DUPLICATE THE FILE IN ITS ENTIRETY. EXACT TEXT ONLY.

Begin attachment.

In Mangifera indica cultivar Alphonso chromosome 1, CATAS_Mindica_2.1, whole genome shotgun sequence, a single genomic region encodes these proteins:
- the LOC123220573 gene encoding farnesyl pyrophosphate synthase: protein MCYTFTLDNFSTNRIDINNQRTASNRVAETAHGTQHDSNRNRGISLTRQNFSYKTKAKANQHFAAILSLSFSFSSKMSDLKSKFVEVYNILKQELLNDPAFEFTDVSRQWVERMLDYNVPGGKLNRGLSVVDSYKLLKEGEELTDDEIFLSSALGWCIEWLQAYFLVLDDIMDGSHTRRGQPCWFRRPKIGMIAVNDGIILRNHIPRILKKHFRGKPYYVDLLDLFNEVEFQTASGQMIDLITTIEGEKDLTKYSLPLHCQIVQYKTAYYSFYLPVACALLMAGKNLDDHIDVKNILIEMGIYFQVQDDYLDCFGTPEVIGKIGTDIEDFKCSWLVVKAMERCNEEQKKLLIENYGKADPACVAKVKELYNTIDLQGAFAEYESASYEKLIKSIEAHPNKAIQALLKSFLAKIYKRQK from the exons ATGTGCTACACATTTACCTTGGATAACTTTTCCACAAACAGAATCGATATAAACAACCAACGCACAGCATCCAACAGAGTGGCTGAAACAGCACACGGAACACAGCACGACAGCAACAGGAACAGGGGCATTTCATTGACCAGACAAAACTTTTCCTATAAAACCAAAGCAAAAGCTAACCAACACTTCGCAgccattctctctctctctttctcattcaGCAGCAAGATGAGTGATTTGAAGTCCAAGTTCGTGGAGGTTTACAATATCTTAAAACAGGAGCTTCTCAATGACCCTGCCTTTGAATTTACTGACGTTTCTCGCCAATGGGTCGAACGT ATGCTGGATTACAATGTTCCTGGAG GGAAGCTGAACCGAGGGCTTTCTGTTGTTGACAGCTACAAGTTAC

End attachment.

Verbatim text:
In Mangifera indica cultivar Alphonso chromosome 1, CATAS_Mindica_2.1, whole genome shotgun sequence, a single genomic region encodes these proteins:
- the LOC123220573 gene encoding farnesyl pyrophosphate synthase: protein MCYTFTLDNFSTNRIDINNQRTASNRVAETAHGTQHDSNRNRGISLTRQNFSYKTKAKANQHFAAILSLSFSFSSKMSDLKSKFVEVYNILKQELLNDPAFEFTDVSRQWVERMLDYNVPGGKLNRGLSVVDSYKLLKEGEELTDDEIFLSSALGWCIEWLQAYFLVLDDIMDGSHTRRGQPCWFRRPKIGMIAVNDGIILRNHIPRILKKHFRGKPYYVDLLDLFNEVEFQTASGQMIDLITTIEGEKDLTKYSLPLHCQIVQYKTAYYSFYLPVACALLMAGKNLDDHIDVKNILIEMGIYFQVQDDYLDCFGTPEVIGKIGTDIEDFKCSWLVVKAMERCNEEQKKLLIENYGKADPACVAKVKELYNTIDLQGAFAEYESASYEKLIKSIEAHPNKAIQALLKSFLAKIYKRQK from the exons ATGTGCTACACATTTACCTTGGATAACTTTTCCACAAACAGAATCGATATAAACAACCAACGCACAGCATCCAACAGAGTGGCTGAAACAGCACACGGAACACAGCACGACAGCAACAGGAACAGGGGCATTTCATTGACCAGACAAAACTTTTCCTATAAAACCAAAGCAAAAGCTAACCAACACTTCGCAgccattctctctctctctttctcattcaGCAGCAAGATGAGTGATTTGAAGTCCAAGTTCGTGGAGGTTTACAATATCTTAAAACAGGAGCTTCTCAATGACCCTGCCTTTGAATTTACTGACGTTTCTCGCCAATGGGTCGAACGT ATGCTGGATTACAATGTTCCTGGAG GGAAGCTGAACCGAGGGCTTTCTGTTGTTGACAGCTACAAGTTAC